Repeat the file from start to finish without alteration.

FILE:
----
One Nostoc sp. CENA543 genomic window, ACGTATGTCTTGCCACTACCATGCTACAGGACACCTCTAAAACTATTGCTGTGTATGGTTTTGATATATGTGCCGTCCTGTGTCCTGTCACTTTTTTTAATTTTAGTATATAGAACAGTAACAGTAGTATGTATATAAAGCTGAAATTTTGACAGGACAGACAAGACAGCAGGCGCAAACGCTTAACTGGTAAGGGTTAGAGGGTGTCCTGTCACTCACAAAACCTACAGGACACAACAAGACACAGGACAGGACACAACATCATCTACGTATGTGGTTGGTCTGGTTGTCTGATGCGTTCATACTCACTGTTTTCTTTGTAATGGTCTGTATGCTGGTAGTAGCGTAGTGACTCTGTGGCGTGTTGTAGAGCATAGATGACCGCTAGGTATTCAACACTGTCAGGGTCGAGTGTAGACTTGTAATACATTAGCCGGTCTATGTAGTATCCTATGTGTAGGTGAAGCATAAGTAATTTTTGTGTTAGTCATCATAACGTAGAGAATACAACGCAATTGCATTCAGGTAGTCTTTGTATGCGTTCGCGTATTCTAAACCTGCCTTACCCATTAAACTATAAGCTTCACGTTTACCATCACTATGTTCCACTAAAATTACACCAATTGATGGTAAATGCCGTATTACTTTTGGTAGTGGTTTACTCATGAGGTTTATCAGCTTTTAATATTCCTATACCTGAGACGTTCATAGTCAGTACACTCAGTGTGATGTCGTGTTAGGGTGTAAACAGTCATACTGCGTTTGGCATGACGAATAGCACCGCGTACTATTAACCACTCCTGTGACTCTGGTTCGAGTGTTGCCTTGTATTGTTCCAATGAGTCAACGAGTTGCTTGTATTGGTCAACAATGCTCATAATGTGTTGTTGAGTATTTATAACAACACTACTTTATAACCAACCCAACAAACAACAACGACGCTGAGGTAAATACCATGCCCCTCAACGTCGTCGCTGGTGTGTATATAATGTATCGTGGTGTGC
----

One Nostoc sp. CENA543 genomic window, ACGTATGTCTTGCCACTACCATGCTACAGGACACCTCTAAAACTATTGCTGTGTATGGTTTTGATATATGTGCCGTCCTGTGTCCTGTCACTTTTTTTAATTTTAGTATATAGAACAGTAACAGTAGTATGTATATAAAGCTGAAATTTTGACAGGACAGACAAGACAGCAGGCGCAAACGCTTAACTGGTAAGGGTTAGAGGGTGTCCTGTCACTCACAAAACCTACAGGACACAACAAGACACAGGACAGGACACAACATCATCTACGTATGTGGTTGGTCTGGTTGTCTGATGCGTTCATACTCACTGTTTTCTTTGTAATGGTCTGTATGCTGGTAGTAGCGTAGTGACTCTGTGGCGTGTTGTAGAGCATAGATGACCGCTAGGTATTCAACACTGTCAGGGTCGAGTGTAGACTTGTAATACATTAGCCGGTCTATGTAGTATCCTATGTGTAGGTGAAGCATAAGTAATTTTTGTGTTAGTCATCATAACGTAGAGAATACAACGCAATTGCATTCAGGTAGTCTTTGTATGCGTTCGCGTATTCTAAACCTGCCTTACCCATTAAACTATAAGCTTCACGTTTACCATCACTATGTTCCACTAAAATTACACCAATTGATGGTAAATGCCGTATTACTTTTGGTAGTGGTTTACTCATGAGGTTTATCAGCTTTTAATATTCCTATACCTGAGACGTTCATAGTCAGTACACTCAGTGTGATGTCGTGTTAGGGTGTAAACAGTCATACTGCGTTTGGCATGACGAATAGCACCGCGTACTATTAACCACTCCTGTGACTCTGGTTCGAGTGTTGCCTTGTATTGTTCCAATGAGTCAACGAGTTGCTTGTATTGGTCAACAATGCTCATAATGTGTTGTTGAGTATTTATAACAACACTACTTTATAACCAACCCAACAAACAACAACGACGCTGAGGTAAATACCATGCCCCTCAACGTCGTCGCTGGTGTGTATATAATGTATCGTGGTGTGC